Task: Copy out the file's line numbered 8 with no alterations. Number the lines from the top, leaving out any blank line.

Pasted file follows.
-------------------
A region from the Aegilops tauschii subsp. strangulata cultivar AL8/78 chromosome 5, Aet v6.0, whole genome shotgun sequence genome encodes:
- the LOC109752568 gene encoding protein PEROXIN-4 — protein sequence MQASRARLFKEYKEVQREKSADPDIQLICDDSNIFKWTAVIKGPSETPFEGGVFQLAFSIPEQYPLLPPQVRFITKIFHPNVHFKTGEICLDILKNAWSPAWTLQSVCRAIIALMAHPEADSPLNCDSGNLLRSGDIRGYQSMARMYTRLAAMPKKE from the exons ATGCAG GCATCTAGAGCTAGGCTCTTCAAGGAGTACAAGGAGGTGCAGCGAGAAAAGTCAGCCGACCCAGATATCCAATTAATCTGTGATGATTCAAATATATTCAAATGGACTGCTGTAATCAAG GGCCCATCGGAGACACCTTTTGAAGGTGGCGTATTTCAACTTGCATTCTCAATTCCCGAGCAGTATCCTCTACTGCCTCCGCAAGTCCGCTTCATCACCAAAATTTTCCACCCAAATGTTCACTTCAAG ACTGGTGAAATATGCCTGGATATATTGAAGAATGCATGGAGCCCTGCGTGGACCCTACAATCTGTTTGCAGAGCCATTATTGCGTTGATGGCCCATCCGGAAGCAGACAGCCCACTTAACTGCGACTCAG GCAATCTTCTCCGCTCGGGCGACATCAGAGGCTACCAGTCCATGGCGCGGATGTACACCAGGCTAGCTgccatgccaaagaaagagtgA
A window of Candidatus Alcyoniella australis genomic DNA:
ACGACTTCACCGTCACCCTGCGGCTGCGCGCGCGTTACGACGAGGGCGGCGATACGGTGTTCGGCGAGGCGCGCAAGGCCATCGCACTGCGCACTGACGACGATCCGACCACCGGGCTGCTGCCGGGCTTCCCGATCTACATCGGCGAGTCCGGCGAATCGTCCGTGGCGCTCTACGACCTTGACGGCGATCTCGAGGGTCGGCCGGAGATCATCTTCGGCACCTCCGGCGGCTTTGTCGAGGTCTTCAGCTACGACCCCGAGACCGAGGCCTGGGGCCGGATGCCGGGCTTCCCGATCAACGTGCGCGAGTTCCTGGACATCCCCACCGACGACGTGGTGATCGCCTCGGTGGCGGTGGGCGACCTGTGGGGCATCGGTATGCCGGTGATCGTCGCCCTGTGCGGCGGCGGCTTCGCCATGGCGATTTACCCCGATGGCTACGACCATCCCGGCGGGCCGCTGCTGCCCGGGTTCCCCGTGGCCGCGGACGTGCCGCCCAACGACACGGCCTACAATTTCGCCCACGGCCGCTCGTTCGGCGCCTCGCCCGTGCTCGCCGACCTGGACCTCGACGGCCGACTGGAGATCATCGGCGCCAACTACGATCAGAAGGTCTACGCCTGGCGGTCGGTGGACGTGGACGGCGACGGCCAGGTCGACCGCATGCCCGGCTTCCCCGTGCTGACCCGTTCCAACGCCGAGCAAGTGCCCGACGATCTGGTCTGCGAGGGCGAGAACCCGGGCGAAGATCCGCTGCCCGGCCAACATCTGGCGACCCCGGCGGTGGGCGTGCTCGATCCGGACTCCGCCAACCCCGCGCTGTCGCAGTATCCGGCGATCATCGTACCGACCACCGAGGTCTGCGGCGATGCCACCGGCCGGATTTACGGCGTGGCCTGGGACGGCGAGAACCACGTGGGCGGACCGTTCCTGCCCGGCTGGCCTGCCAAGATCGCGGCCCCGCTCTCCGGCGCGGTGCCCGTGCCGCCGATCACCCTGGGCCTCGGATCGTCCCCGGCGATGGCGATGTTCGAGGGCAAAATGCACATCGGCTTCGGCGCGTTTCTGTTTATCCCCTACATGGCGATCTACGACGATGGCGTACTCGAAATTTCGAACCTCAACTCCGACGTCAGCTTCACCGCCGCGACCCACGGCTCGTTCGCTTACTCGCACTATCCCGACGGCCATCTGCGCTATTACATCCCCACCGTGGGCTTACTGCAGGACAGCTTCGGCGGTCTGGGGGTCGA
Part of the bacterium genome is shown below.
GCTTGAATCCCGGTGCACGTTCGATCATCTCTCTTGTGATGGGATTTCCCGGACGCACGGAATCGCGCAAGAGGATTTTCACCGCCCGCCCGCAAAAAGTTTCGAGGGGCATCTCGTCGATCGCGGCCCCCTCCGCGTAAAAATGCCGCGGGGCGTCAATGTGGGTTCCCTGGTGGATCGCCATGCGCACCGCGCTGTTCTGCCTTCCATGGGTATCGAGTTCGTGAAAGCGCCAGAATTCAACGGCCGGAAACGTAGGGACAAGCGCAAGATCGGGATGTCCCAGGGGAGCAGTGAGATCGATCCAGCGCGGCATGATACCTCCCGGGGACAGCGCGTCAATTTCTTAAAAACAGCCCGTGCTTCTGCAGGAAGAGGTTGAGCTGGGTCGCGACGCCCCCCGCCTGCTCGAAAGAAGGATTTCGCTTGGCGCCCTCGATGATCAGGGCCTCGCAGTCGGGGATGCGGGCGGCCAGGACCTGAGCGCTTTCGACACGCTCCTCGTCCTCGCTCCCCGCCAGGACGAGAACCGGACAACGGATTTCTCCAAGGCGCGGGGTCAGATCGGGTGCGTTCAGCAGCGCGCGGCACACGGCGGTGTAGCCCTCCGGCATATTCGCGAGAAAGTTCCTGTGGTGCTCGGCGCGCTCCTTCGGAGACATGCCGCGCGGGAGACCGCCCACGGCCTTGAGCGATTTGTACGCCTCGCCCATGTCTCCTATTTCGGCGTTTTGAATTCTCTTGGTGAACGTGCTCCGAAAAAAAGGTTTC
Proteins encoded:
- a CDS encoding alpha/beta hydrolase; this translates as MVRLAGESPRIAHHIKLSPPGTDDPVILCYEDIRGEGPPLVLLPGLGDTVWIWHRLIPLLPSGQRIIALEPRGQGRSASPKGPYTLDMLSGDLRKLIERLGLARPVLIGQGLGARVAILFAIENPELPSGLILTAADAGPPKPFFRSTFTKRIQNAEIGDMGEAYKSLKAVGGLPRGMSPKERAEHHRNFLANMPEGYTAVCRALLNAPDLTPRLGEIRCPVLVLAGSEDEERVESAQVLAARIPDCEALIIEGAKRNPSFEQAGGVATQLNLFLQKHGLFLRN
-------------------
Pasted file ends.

- a CDS encoding alpha/beta hydrolase; this translates as MVRLAGESPRIAHHIKLSPPGTDDPVILCYEDIRGEGPPLVLLPGLGDTVWIWHRLIPLLPSGQRIIALEPRGQGRSASPKGPYTLDMLSGDLRKLIERLGLARPVLIGQGLGARVAILFAIENPELPSGLILTAADAGPPKPFFRSTFTKRIQNAEIGDMGEAYKSLKAVGGLPRGMSPKERAEHHRNFLANMPEGYTAVCRALLNAPDLTPRLGEIRCPVLVLAGSEDEERVESAQVLAARIPDCEALIIEGAKRNPSFEQAGGVATQLNLFLQKHGLFLRN